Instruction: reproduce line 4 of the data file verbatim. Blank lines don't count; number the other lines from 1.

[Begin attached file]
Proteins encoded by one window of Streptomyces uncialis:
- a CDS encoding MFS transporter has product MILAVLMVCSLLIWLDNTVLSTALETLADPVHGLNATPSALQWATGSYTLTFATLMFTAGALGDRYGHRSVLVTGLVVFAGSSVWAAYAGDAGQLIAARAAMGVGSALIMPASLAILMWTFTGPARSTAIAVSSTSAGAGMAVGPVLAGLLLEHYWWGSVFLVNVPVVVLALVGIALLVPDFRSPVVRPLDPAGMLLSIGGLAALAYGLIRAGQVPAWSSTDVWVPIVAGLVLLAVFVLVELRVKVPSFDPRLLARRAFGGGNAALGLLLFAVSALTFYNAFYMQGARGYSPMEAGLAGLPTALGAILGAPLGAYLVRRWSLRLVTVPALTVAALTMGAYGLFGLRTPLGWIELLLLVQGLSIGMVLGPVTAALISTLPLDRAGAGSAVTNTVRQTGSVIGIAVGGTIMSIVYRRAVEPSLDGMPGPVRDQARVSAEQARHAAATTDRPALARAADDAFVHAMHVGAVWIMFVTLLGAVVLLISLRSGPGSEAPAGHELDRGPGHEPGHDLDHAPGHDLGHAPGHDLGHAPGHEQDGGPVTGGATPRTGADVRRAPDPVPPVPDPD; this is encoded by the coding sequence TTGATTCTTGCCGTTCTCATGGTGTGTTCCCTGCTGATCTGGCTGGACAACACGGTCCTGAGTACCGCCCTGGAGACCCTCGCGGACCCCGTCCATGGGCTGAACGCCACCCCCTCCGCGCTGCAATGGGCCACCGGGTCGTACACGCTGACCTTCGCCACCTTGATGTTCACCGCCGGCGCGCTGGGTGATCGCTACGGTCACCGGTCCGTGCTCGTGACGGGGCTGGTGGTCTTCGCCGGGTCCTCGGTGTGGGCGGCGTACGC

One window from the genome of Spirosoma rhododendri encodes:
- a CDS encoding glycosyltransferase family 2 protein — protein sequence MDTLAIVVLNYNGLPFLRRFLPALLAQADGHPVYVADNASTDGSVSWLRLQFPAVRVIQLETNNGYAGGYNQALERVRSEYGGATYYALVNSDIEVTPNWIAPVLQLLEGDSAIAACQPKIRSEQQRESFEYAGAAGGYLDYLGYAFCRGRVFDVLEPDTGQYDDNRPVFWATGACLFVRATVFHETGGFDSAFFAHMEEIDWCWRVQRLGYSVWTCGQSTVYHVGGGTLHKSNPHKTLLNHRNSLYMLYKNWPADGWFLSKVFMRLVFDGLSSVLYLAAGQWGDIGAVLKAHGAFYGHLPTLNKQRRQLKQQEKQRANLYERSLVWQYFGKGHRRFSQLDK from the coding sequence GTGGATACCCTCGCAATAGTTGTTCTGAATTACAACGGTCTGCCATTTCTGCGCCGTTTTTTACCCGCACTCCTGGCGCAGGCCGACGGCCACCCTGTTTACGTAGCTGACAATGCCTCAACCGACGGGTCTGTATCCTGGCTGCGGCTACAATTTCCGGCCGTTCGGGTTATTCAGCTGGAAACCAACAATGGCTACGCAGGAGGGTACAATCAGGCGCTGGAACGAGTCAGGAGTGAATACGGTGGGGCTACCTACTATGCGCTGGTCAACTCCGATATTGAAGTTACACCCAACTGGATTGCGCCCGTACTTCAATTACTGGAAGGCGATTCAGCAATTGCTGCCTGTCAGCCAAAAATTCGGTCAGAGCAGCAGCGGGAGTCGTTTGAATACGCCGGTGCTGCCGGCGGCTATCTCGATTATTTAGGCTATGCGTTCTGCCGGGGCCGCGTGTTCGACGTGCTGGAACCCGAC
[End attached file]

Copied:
- a CDS encoding glycosyltransferase family 2 protein — protein sequence MDTLAIVVLNYNGLPFLRRFLPALLAQADGHPVYVADNASTDGSVSWLRLQFPAVRVIQLETNNGYAGGYNQALERVRSEYGGATYYALVNSDIEVTPNWIAPVLQLLEGDSAIAACQPKIRSEQQRESFEYAGAAGGYLDYLGYAFCRGRVFDVLEPDTGQYDDNRPVFWATGACLFVRATVFHETGGFDSAFFAHMEEIDWCWRVQRLGYSVWTCGQSTVYHVGGGTLHKSNPHKTLLNHRNSLYMLYKNWPADGWFLSKVFMRLVFDGLSSVLYLAAGQWGDIGAVLKAHGAFYGHLPTLNKQRRQLKQQEKQRANLYERSLVWQYFGKGHRRFSQLDK from the coding sequence GTGGATACCCTCGCAATAGTTGTTCTGAATTACAACGGTCTGCCATTTCTGCGCCGTTTTTTACCCGCACTCCTGGCGCAGGCCGACGGCCACCCTGTTTACGTAGCTGACAATGCCTCAACCGACGGGTCTGTATCCTGGCTGCGGCTACAATTTCCGGCCGTTCGGGTTATTCAGCTGGAAACCAACAATGGCTACGCAGGAGGGTACAATCAGGCGCTGGAACGAGTCAGGAGTGAATACGGTGGGGCTACCTACTATGCGCTGGTCAACTCCGATATTGAAGTTACACCCAACTGGATTGCGCCCGTACTTCAATTACTGGAAGGCGATTCAGCAATTGCTGCCTGTCAGCCAAAAATTCGGTCAGAGCAGCAGCGGGAGTCGTTTGAATACGCCGGTGCTGCCGGCGGCTATCTCGATTATTTAGGCTATGCGTTCTGCCGGGGCCGCGTGTTCGACGTGCTGGAACCCGAC